Wednesday, August 4, 2010

Significance of Kolam (Rangoli)

I was having a rather interesting conversation with my grand mom (over 80 years), a few days ago and thought I should share this here. She asked me if I do a kolam (rangoli) everyday at my home here. No, I do not. And then she started explaining why kolam is important and its significance and why I should resume putting a kolam everyday even in Canada.

In her days, people used to get married at a very young age. My grand mom herself was 13 when she got married. People expected that daughter in laws are experts in home-managing-skills at such a tender age. They have to do all the work; cooking, cleaning, attending to never ending demands of in-laws/guests, taking care of kids (if any) etc. You might argue even now people do same things. The point is that in those days people used to live in joint-families and in big homes. So, taking care of home itself is a full-time job and more. All the chores take a physical toll.
Drawing a kolam apparently is like warm-up exercise before the long day ahead. How?
You need to first sweep the entrance of the home, mix cow dung in water and sprinkle on the entrance (which acts as a disinfectant and prevents the dust to enter the home); grind the soaked/dried rice into a fine powder (kolam) and then bend over and draw intricate design is a big task. It takes energy, but just enough to give a head start.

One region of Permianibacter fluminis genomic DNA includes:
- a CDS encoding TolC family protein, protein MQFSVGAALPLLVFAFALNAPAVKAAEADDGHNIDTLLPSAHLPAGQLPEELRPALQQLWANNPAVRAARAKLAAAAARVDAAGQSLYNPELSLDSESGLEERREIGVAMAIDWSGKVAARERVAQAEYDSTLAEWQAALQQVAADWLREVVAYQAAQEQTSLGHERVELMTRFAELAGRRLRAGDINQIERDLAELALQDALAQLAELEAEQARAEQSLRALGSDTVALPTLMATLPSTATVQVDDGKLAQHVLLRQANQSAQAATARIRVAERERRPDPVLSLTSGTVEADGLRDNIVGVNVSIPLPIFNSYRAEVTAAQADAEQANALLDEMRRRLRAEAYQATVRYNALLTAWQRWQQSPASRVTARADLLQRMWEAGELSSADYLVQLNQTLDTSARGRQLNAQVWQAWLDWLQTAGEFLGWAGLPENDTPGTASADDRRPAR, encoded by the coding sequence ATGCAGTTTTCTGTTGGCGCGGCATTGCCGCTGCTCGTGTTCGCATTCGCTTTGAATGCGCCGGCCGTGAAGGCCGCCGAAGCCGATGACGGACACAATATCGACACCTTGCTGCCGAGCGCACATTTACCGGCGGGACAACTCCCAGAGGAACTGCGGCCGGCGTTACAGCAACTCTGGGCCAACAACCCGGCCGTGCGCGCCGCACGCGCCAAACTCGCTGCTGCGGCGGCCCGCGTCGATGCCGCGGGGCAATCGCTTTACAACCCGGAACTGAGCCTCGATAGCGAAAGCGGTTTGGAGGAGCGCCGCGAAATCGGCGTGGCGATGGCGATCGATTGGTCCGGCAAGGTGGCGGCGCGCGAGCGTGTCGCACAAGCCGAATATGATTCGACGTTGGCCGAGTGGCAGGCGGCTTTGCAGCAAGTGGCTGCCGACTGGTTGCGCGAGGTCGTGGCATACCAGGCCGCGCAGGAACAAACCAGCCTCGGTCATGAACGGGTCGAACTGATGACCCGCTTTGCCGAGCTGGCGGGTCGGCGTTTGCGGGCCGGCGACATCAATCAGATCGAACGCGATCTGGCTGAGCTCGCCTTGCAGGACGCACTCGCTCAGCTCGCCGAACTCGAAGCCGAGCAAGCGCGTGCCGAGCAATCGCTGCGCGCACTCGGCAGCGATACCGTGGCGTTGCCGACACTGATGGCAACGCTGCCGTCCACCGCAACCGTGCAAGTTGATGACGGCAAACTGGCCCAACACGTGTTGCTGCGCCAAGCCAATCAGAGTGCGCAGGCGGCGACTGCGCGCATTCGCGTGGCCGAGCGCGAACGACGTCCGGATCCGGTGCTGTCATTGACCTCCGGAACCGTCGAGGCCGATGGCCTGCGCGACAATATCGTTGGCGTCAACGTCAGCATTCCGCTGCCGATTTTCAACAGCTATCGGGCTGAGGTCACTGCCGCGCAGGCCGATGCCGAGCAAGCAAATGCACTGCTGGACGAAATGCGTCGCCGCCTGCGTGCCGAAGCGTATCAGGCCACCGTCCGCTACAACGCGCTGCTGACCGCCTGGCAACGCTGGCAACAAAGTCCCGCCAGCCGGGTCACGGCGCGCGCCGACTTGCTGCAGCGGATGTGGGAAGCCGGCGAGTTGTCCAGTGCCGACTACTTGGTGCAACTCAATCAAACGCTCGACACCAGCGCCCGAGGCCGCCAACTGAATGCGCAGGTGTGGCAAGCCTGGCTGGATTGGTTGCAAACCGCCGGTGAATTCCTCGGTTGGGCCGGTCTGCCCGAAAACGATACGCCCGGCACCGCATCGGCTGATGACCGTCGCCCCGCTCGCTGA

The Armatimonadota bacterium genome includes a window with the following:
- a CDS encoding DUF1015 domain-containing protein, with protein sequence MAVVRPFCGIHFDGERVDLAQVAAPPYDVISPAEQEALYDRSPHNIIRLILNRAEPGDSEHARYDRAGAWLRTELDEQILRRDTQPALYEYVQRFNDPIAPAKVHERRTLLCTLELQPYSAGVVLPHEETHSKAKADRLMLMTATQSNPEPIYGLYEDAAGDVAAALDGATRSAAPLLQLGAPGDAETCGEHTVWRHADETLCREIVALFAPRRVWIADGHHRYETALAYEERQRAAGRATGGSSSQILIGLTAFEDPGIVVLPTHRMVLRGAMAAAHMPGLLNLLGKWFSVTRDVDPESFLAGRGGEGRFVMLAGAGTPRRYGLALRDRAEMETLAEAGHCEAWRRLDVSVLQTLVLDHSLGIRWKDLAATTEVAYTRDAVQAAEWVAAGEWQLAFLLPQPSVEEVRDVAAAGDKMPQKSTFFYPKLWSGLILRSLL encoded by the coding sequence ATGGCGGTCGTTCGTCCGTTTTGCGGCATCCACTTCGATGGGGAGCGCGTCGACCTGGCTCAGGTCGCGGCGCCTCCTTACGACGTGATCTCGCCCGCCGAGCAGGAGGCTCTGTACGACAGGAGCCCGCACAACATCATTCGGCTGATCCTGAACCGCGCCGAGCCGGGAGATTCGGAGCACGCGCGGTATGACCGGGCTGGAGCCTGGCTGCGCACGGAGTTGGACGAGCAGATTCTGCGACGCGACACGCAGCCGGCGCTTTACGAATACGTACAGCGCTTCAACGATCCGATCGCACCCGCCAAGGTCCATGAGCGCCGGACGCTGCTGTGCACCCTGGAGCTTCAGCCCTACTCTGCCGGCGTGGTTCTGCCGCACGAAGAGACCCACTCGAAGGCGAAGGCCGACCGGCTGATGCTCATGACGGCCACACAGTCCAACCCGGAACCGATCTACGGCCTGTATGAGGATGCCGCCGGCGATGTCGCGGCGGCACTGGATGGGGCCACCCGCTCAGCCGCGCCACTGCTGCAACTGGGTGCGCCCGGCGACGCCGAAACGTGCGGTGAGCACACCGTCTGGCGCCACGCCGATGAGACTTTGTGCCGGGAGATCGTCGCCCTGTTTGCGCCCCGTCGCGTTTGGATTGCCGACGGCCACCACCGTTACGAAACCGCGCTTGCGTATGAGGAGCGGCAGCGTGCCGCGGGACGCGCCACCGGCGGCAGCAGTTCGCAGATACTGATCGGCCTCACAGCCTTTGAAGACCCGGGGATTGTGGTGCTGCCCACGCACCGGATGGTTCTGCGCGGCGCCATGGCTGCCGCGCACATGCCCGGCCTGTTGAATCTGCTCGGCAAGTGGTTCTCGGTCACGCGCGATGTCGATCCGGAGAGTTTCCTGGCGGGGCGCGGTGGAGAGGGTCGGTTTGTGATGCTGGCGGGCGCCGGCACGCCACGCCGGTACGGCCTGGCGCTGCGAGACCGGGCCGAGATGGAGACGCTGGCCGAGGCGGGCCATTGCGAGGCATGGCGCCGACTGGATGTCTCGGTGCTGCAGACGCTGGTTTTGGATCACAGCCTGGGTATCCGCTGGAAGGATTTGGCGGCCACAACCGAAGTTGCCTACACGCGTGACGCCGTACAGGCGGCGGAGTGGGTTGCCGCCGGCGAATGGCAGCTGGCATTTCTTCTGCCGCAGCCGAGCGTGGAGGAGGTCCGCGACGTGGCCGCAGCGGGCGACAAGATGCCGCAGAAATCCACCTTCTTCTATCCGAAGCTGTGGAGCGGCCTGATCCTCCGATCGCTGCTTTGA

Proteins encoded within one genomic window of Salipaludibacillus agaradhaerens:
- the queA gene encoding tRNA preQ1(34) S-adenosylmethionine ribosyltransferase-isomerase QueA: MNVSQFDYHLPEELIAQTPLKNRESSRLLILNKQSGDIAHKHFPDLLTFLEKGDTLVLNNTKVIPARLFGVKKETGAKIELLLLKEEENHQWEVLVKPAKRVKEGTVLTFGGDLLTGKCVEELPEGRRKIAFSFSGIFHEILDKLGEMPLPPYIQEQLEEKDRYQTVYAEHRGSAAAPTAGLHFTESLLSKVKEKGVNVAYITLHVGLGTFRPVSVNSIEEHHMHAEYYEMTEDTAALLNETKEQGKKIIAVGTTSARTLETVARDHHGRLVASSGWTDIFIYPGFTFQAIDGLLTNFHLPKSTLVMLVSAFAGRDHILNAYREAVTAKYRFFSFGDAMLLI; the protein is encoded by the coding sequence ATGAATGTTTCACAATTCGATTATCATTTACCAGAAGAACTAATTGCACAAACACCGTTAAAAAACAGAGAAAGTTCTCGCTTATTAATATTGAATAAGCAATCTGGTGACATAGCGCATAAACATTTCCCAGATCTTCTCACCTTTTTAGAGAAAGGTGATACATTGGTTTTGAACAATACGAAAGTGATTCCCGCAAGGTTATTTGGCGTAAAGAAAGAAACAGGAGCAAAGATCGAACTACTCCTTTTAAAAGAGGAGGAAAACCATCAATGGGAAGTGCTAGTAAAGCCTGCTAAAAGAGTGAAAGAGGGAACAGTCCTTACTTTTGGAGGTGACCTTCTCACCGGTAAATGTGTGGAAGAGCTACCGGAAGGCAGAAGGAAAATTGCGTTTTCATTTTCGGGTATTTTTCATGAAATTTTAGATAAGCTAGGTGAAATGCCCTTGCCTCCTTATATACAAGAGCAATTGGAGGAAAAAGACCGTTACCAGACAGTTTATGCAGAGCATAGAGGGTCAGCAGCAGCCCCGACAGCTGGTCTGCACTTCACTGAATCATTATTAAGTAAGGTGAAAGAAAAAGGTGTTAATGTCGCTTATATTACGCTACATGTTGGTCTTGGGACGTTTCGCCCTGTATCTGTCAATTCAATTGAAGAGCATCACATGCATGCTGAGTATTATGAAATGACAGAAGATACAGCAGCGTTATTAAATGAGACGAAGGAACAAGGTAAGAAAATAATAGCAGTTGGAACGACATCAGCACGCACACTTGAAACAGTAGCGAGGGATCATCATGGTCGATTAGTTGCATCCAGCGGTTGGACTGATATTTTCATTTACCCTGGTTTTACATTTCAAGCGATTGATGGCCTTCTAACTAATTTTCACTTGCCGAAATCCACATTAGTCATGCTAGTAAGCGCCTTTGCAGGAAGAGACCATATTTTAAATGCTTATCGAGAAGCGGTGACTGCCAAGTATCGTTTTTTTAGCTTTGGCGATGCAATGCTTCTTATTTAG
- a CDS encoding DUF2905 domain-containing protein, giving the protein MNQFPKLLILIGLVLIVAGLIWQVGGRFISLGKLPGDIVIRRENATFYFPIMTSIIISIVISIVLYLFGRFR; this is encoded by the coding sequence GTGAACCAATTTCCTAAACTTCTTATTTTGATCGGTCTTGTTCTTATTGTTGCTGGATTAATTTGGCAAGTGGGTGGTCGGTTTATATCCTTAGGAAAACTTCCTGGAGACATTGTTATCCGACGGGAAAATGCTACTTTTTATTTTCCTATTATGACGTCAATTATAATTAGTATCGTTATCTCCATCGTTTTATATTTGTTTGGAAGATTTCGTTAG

Second reason why kolam is important is the positive effect/energy it brings inside. We use Maakolam for this. Here is the image. The red design around this maakolam is believed to prevent the negative forces to enter the home. The intricate designs are believed to bring concentration (I guess that’s true).

Third reason is that, our elders believed (like we do) that everyone (humans and animals) co-exist peacefully in this world. Since the kolam is made of rice flour, ants come and eat the kolam as the day progresses.

Kolam is drawn at the time of sun rise, the time at which sun helps you to produce vitamin D in our body.

P.S: Picture taken from online.


  1. Nice explanation... I didnt knew so much !!

  2. Madhu, enjoyed the read...there is so much meaning related with this and elders are always there to rewind what we are losing out...

    Kolam/Rangoli is known as Alpona in Bengali. On special days and occasions I too draw alpona in my house.

  3. My information is that it is really to get greater positive energy.Perhaps,it is true.

  4. I have always loved Kolam traditon here..we people follow anything wester like fengshui etc for positive energy, but I feel this is the best are so lucky to have your Grandma...god bless you!!!

  5. Thanks all! i am glad you liked the post.